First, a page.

After sounding the call to shut down the American economy, the government is here to help.
Capitol Hill has talked for weeks about providing direct payments to beleaguered taxpayers thanks to the $2.2 trillion CARES federal stimulus bill — but until now it’s just been numbers on a piece of paper.
According to the Department of the Treasure and the IRS — the agencies responsible for dispersing the money — the first payments will be going out beginning next week to those who filed tax returns with direct deposit information on their 2018 or 2019 forms. The Treasury Department has said that everyone with direct deposit should get the payments before April 24, so try to hang on for two weeks.
If you received a tax refund through direct deposit in the past, you don’t have to do anything, the IRS will just deposit the money into your account. If you don’t have direct deposit, the IRS will send a physical check, but that could take some time, so the IRS is working on setting up a form on its website for people to fill in their direct deposit information to get that money faster.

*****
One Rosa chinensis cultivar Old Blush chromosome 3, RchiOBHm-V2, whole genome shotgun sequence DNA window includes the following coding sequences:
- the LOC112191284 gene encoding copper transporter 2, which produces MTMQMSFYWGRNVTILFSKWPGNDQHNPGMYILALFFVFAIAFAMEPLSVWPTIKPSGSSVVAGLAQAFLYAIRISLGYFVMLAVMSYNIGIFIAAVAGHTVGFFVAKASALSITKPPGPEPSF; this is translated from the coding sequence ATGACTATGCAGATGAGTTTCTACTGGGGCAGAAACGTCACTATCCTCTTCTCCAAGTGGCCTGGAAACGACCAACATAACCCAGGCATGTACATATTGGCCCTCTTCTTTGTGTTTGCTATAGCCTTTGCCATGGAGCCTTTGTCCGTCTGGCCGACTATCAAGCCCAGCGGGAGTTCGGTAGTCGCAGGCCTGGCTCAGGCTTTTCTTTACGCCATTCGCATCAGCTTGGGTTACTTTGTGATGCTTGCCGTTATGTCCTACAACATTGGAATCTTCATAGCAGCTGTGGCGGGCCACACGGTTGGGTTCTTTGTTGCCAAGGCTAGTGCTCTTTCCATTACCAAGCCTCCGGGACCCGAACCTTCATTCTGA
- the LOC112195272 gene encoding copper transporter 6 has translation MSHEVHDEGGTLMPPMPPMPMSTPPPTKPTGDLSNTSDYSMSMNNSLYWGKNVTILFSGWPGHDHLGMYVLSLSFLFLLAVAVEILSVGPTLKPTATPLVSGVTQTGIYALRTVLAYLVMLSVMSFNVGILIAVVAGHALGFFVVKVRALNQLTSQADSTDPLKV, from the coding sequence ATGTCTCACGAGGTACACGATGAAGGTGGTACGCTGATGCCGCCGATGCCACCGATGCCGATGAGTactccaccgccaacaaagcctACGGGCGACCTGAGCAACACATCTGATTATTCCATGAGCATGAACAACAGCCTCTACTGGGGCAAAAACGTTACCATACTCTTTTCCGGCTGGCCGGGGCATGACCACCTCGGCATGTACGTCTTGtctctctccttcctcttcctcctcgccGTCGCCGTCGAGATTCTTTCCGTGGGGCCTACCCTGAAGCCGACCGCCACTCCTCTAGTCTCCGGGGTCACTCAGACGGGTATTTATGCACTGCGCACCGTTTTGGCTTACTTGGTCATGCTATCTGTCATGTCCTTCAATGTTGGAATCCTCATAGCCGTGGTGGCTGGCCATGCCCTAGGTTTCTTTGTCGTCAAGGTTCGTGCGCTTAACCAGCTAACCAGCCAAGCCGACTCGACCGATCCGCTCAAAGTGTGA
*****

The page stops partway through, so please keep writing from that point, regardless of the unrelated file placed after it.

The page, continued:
If you have a Social Security Number, and you made less than $99,000, you qualify for the payment. Those with income of up to $75,000 will receive payments of $1,200. Couples with household income of up to $150,000 will receive a $2,400 payment. Single parents who file their taxes as “head of household” who make up to $112,500 will get the full $1,200 benefit. Parents with children ages 16 or younger will get an additional $500 per child (as long as you’ve claimed them as a dependent on your tax returns). This money is not taxable!
But will there be more, especially if lockdowns and stay-at-home orders persist and the economy stays bundled up? The $2 trillion coronavirus bill only authorized this onetime payment, but congressional leaders are already talking about the need to pass more stimulus packages as the coronavirus outbreak drags on. But it is too early to say what will be included in future legislation. Congress has also topped up unemployment insurance, paying out $600 per week on top of state benefits, but they must be filed through the state you live in, and Floridians have had widespread issues getting registered with the Department of Economic Opportunity.